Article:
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Unformatted text preview: of bringing people into the discussion. Implementation is much
more likely when managers contribute to the plan. They understand the background and they feel like
the plan reﬂects their input.
So use the SWOT both ways — use it to catalyze team commitment and to develop strategy. Make Strategic Choices
One of the hardest things business owners and operators do is deciding not to do something. It’s
the art of saying no. Particularly for a growing business, the difference between strategy and chaos is
knowing when and how to say no.
This is against the background of the fact that Strategy is Focus. Most growing companies want to do
far more than they can effectively do. Bright managers want to seize every opportunity in sight, and
all at the same time. In the real world, however, displacement is a fact of life. Everything you do in a
business rules out something else that you can’t do as a result. To grow your business you must focus
on well-deﬁned target markets, well-deﬁned products and services, building competitive advantage,
capitalizing on your strengths and avoiding your weaknesses.
Yes, all of that seems obvious, and the best strategies are obvious. They come straight from the SWOT.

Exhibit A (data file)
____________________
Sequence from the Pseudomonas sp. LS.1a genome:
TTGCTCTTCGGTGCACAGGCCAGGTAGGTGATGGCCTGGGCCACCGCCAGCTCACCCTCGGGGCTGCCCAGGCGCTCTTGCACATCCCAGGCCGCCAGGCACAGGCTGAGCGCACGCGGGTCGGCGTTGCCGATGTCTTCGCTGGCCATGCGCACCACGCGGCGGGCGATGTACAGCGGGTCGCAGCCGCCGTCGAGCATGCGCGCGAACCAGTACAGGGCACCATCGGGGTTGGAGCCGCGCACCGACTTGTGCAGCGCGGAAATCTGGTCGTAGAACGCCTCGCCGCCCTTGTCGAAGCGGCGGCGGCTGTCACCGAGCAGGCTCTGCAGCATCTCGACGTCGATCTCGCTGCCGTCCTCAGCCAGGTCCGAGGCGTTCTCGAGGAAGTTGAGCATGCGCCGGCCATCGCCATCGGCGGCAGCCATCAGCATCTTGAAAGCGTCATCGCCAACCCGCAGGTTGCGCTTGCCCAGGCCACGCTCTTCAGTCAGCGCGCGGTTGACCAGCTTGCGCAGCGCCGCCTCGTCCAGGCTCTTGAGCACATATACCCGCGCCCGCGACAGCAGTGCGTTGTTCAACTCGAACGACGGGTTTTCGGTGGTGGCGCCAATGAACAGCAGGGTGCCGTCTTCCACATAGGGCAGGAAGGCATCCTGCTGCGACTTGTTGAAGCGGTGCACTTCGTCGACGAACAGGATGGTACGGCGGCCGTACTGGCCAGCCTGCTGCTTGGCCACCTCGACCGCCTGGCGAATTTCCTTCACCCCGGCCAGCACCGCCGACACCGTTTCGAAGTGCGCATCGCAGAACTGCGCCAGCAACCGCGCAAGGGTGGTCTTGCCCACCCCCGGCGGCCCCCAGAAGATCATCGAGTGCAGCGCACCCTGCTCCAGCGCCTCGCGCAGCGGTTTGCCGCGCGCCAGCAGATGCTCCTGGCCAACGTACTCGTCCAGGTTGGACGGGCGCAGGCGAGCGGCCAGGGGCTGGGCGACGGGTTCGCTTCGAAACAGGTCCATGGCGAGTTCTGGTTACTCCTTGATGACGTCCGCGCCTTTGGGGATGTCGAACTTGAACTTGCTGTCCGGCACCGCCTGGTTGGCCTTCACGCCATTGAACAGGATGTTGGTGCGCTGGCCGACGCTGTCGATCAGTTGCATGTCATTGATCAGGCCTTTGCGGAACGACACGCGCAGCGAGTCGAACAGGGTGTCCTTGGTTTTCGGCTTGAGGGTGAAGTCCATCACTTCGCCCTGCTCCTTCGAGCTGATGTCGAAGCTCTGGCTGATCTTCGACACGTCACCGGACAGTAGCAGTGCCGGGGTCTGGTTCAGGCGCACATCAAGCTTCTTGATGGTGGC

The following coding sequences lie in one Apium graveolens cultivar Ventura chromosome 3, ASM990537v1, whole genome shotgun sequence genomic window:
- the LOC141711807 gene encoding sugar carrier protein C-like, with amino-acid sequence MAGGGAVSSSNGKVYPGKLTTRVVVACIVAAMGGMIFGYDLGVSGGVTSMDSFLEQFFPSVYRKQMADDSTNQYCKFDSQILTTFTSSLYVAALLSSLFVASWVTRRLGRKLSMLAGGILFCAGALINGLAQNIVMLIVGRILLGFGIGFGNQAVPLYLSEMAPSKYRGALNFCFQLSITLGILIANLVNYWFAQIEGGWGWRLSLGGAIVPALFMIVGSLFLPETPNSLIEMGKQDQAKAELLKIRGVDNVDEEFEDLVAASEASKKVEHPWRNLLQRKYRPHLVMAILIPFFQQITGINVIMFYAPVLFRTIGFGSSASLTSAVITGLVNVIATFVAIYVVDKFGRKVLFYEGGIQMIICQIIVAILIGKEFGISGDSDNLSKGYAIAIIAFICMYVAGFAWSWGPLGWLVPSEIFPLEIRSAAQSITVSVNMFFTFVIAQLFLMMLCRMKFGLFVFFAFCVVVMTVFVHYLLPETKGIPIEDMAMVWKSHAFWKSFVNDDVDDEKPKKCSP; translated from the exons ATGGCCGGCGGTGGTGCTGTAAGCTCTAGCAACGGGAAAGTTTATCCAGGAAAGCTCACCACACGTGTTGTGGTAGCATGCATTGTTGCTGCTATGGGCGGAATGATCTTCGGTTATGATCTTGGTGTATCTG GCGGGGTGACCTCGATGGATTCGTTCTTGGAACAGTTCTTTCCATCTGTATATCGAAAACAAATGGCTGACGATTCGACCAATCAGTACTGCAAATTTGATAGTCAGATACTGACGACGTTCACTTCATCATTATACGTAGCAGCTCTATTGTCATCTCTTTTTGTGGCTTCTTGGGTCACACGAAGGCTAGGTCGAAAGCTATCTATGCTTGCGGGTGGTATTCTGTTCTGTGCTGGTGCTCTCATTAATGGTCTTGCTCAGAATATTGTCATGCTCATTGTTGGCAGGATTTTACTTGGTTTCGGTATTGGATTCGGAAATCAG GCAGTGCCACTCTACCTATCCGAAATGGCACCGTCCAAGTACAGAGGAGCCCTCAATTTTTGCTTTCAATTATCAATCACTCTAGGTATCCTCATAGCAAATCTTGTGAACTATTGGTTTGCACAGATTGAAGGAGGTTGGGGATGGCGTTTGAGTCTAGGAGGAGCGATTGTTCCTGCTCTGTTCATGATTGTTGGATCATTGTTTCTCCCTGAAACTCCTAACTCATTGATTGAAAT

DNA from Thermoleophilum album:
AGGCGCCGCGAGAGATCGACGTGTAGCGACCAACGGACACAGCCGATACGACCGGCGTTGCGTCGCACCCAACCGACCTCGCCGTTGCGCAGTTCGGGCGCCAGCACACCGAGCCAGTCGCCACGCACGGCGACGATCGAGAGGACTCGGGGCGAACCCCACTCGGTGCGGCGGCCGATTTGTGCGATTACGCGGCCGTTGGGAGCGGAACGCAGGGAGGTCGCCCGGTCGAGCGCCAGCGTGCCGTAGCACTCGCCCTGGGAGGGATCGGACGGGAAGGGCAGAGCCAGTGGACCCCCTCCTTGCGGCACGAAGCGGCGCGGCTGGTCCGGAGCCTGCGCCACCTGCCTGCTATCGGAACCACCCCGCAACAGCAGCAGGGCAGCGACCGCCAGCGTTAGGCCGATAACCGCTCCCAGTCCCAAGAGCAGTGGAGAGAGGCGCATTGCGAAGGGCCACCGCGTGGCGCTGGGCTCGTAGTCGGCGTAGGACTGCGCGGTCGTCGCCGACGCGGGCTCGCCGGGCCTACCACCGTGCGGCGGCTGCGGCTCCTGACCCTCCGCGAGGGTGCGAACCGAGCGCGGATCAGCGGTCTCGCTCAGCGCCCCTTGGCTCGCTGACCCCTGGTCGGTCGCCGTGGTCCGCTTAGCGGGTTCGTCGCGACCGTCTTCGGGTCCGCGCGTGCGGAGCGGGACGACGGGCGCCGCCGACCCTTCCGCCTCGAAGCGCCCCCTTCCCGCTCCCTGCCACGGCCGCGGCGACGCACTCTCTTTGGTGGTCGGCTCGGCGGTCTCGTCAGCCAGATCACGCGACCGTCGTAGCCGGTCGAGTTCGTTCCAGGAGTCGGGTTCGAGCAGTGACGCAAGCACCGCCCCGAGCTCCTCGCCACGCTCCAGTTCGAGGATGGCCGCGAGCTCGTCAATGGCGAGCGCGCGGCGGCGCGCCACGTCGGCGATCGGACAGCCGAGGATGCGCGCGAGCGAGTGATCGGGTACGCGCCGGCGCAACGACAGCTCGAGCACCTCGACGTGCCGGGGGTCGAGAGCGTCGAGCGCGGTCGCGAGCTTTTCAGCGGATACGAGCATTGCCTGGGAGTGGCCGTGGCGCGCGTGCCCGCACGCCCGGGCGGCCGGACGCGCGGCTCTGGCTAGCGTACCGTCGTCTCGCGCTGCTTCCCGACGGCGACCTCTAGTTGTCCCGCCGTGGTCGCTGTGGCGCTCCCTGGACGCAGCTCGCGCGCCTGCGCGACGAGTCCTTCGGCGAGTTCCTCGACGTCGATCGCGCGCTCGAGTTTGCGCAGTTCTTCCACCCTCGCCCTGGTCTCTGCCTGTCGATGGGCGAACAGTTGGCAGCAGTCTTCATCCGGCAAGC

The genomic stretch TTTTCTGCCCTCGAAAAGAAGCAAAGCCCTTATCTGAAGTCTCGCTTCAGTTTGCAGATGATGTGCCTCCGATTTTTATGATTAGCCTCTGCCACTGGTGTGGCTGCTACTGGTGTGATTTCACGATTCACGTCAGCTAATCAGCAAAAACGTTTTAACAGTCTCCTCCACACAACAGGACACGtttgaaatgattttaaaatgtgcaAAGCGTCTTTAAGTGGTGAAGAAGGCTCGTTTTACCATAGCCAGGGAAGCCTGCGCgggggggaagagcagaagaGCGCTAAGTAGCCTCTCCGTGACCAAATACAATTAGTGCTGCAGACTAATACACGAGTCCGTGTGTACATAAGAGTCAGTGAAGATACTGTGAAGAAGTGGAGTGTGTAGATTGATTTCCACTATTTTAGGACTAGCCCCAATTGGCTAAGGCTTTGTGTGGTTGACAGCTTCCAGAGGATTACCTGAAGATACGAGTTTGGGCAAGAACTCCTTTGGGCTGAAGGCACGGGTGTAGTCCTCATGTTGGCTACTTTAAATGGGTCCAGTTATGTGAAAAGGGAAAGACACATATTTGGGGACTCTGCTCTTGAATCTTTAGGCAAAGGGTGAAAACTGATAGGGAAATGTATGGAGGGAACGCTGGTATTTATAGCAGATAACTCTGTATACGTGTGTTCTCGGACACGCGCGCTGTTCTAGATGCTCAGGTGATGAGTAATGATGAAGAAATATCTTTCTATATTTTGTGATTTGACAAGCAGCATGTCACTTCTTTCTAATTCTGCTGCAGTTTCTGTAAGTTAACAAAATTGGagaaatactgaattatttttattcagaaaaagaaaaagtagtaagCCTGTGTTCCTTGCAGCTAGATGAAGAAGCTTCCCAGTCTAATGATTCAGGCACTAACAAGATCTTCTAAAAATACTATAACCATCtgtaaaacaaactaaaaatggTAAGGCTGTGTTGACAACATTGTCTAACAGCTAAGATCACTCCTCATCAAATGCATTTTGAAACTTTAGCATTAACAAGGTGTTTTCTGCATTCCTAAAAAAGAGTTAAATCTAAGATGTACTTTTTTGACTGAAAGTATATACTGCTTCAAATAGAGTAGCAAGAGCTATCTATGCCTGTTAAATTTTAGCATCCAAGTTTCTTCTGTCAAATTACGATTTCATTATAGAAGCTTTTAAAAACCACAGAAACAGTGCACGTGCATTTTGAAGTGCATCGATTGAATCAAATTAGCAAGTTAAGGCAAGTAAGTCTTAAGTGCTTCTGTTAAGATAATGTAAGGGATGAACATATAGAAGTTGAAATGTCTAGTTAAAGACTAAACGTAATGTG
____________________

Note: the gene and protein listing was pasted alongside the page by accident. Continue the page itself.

They are maintained over the long term, meaning several years. Successful strategies will be copied by
competitors. Better a mediocre strategy consistently applied over several years than a series of brilliant
strategies pushed one after the other.
All of which makes focus the key to effective growth strategies. And, furthermore, focus means
exercising discipline in management, not trying to do everything. Create Commitment
There’s an old joke about commitment, deﬁning the difference between commitment and
involvement in breakfast: the chicken is involved, the pig is committed.
In business planning processes, commitment is essential. Plans need to be implemented, and
implementation means commitment. There has to be accountability, and peer pressure. You have to
follow up on what was planned to make sure that it was actually carried out. Here are some ways to
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This note was uploaded on 01/26/2014 for the course BUINESS 102 taught by Professor Unknown during the Winter '09 term at University of Phoenix.
- Winter '09